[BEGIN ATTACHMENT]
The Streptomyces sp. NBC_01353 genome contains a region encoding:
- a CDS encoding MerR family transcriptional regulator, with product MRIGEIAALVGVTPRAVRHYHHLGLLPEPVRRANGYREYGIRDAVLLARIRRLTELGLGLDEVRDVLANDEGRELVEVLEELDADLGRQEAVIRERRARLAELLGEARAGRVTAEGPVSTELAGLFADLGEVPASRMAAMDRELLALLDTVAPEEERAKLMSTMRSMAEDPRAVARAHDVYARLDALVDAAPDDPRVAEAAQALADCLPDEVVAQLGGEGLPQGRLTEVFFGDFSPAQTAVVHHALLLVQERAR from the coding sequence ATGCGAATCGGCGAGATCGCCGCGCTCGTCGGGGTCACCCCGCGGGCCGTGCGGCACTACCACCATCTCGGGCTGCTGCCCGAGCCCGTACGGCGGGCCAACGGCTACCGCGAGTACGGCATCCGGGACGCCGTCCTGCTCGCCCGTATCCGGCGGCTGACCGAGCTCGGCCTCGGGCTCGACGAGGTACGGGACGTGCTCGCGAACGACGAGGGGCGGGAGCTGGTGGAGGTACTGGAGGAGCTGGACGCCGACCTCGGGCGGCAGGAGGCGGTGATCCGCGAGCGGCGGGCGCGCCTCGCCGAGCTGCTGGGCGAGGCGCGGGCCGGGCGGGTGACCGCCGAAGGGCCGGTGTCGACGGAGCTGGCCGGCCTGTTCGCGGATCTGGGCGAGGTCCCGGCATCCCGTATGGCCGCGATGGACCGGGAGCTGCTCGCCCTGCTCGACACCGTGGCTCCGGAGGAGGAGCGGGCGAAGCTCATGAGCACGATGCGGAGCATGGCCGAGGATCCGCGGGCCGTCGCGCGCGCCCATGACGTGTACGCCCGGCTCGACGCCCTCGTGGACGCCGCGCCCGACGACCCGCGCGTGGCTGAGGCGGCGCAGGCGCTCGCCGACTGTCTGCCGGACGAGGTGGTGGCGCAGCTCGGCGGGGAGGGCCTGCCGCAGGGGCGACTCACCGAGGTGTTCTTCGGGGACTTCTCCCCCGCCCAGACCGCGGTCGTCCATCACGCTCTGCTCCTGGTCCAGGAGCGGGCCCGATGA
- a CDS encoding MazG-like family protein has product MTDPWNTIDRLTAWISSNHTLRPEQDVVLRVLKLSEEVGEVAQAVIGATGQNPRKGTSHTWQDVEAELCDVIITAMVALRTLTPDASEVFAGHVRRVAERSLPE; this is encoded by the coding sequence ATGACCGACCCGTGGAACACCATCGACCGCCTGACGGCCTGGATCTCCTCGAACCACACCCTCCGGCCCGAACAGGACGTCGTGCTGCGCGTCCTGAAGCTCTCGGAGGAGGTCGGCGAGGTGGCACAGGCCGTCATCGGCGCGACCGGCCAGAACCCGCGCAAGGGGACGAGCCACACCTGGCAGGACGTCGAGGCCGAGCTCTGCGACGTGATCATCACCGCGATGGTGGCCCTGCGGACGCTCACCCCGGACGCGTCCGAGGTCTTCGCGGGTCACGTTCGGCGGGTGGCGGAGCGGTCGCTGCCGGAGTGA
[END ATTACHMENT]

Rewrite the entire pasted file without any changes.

The Streptomyces sp. NBC_01353 genome contains a region encoding:
- a CDS encoding MerR family transcriptional regulator, with product MRIGEIAALVGVTPRAVRHYHHLGLLPEPVRRANGYREYGIRDAVLLARIRRLTELGLGLDEVRDVLANDEGRELVEVLEELDADLGRQEAVIRERRARLAELLGEARAGRVTAEGPVSTELAGLFADLGEVPASRMAAMDRELLALLDTVAPEEERAKLMSTMRSMAEDPRAVARAHDVYARLDALVDAAPDDPRVAEAAQALADCLPDEVVAQLGGEGLPQGRLTEVFFGDFSPAQTAVVHHALLLVQERAR from the coding sequence ATGCGAATCGGCGAGATCGCCGCGCTCGTCGGGGTCACCCCGCGGGCCGTGCGGCACTACCACCATCTCGGGCTGCTGCCCGAGCCCGTACGGCGGGCCAACGGCTACCGCGAGTACGGCATCCGGGACGCCGTCCTGCTCGCCCGTATCCGGCGGCTGACCGAGCTCGGCCTCGGGCTCGACGAGGTACGGGACGTGCTCGCGAACGACGAGGGGCGGGAGCTGGTGGAGGTACTGGAGGAGCTGGACGCCGACCTCGGGCGGCAGGAGGCGGTGATCCGCGAGCGGCGGGCGCGCCTCGCCGAGCTGCTGGGCGAGGCGCGGGCCGGGCGGGTGACCGCCGAAGGGCCGGTGTCGACGGAGCTGGCCGGCCTGTTCGCGGATCTGGGCGAGGTCCCGGCATCCCGTATGGCCGCGATGGACCGGGAGCTGCTCGCCCTGCTCGACACCGTGGCTCCGGAGGAGGAGCGGGCGAAGCTCATGAGCACGATGCGGAGCATGGCCGAGGATCCGCGGGCCGTCGCGCGCGCCCATGACGTGTACGCCCGGCTCGACGCCCTCGTGGACGCCGCGCCCGACGACCCGCGCGTGGCTGAGGCGGCGCAGGCGCTCGCCGACTGTCTGCCGGACGAGGTGGTGGCGCAGCTCGGCGGGGAGGGCCTGCCGCAGGGGCGACTCACCGAGGTGTTCTTCGGGGACTTCTCCCCCGCCCAGACCGCGGTCGTCCATCACGCTCTGCTCCTGGTCCAGGAGCGGGCCCGATGA
- a CDS encoding MazG-like family protein has product MTDPWNTIDRLTAWISSNHTLRPEQDVVLRVLKLSEEVGEVAQAVIGATGQNPRKGTSHTWQDVEAELCDVIITAMVALRTLTPDASEVFAGHVRRVAERSLPE; this is encoded by the coding sequence ATGACCGACCCGTGGAACACCATCGACCGCCTGACGGCCTGGATCTCCTCGAACCACACCCTCCGGCCCGAACAGGACGTCGTGCTGCGCGTCCTGAAGCTCTCGGAGGAGGTCGGCGAGGTGGCACAGGCCGTCATCGGCGCGACCGGCCAGAACCCGCGCAAGGGGACGAGCCACACCTGGCAGGACGTCGAGGCCGAGCTCTGCGACGTGATCATCACCGCGATGGTGGCCCTGCGGACGCTCACCCCGGACGCGTCCGAGGTCTTCGCGGGTCACGTTCGGCGGGTGGCGGAGCGGTCGCTGCCGGAGTGA